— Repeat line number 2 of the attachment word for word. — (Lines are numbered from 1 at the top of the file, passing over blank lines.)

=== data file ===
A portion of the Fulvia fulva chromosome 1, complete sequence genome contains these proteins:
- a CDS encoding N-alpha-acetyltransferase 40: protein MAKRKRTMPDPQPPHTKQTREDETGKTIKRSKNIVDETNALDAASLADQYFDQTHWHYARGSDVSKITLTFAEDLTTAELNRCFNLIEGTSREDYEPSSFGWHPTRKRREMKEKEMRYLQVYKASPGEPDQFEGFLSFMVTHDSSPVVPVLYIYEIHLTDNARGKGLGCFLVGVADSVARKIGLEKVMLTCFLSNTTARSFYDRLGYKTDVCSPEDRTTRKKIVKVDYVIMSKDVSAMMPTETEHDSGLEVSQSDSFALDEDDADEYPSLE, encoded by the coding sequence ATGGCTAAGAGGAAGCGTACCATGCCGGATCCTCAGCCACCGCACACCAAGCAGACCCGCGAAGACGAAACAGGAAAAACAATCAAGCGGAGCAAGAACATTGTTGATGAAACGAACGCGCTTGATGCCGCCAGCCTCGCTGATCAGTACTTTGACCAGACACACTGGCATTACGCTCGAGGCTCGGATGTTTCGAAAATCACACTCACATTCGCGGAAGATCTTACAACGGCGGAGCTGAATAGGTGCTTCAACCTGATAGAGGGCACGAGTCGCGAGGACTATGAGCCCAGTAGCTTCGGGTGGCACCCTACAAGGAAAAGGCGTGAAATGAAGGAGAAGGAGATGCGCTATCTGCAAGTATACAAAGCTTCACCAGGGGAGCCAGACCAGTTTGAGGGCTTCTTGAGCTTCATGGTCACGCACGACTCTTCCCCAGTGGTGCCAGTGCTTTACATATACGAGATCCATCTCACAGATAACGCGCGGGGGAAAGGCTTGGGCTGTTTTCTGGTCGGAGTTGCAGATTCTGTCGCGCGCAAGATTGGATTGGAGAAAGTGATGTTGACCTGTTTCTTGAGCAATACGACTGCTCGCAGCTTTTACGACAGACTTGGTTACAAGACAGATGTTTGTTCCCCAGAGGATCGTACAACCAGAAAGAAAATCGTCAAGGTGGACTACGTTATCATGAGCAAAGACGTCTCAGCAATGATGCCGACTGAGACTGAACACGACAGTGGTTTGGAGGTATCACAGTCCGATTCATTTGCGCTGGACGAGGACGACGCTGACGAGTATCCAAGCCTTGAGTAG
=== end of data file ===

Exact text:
- a CDS encoding N-alpha-acetyltransferase 40: protein MAKRKRTMPDPQPPHTKQTREDETGKTIKRSKNIVDETNALDAASLADQYFDQTHWHYARGSDVSKITLTFAEDLTTAELNRCFNLIEGTSREDYEPSSFGWHPTRKRREMKEKEMRYLQVYKASPGEPDQFEGFLSFMVTHDSSPVVPVLYIYEIHLTDNARGKGLGCFLVGVADSVARKIGLEKVMLTCFLSNTTARSFYDRLGYKTDVCSPEDRTTRKKIVKVDYVIMSKDVSAMMPTETEHDSGLEVSQSDSFALDEDDADEYPSLE, encoded by the coding sequence ATGGCTAAGAGGAAGCGTACCATGCCGGATCCTCAGCCACCGCACACCAAGCAGACCCGCGAAGACGAAACAGGAAAAACAATCAAGCGGAGCAAGAACATTGTTGATGAAACGAACGCGCTTGATGCCGCCAGCCTCGCTGATCAGTACTTTGACCAGACACACTGGCATTACGCTCGAGGCTCGGATGTTTCGAAAATCACACTCACATTCGCGGAAGATCTTACAACGGCGGAGCTGAATAGGTGCTTCAACCTGATAGAGGGCACGAGTCGCGAGGACTATGAGCCCAGTAGCTTCGGGTGGCACCCTACAAGGAAAAGGCGTGAAATGAAGGAGAAGGAGATGCGCTATCTGCAAGTATACAAAGCTTCACCAGGGGAGCCAGACCAGTTTGAGGGCTTCTTGAGCTTCATGGTCACGCACGACTCTTCCCCAGTGGTGCCAGTGCTTTACATATACGAGATCCATCTCACAGATAACGCGCGGGGGAAAGGCTTGGGCTGTTTTCTGGTCGGAGTTGCAGATTCTGTCGCGCGCAAGATTGGATTGGAGAAAGTGATGTTGACCTGTTTCTTGAGCAATACGACTGCTCGCAGCTTTTACGACAGACTTGGTTACAAGACAGATGTTTGTTCCCCAGAGGATCGTACAACCAGAAAGAAAATCGTCAAGGTGGACTACGTTATCATGAGCAAAGACGTCTCAGCAATGATGCCGACTGAGACTGAACACGACAGTGGTTTGGAGGTATCACAGTCCGATTCATTTGCGCTGGACGAGGACGACGCTGACGAGTATCCAAGCCTTGAGTAG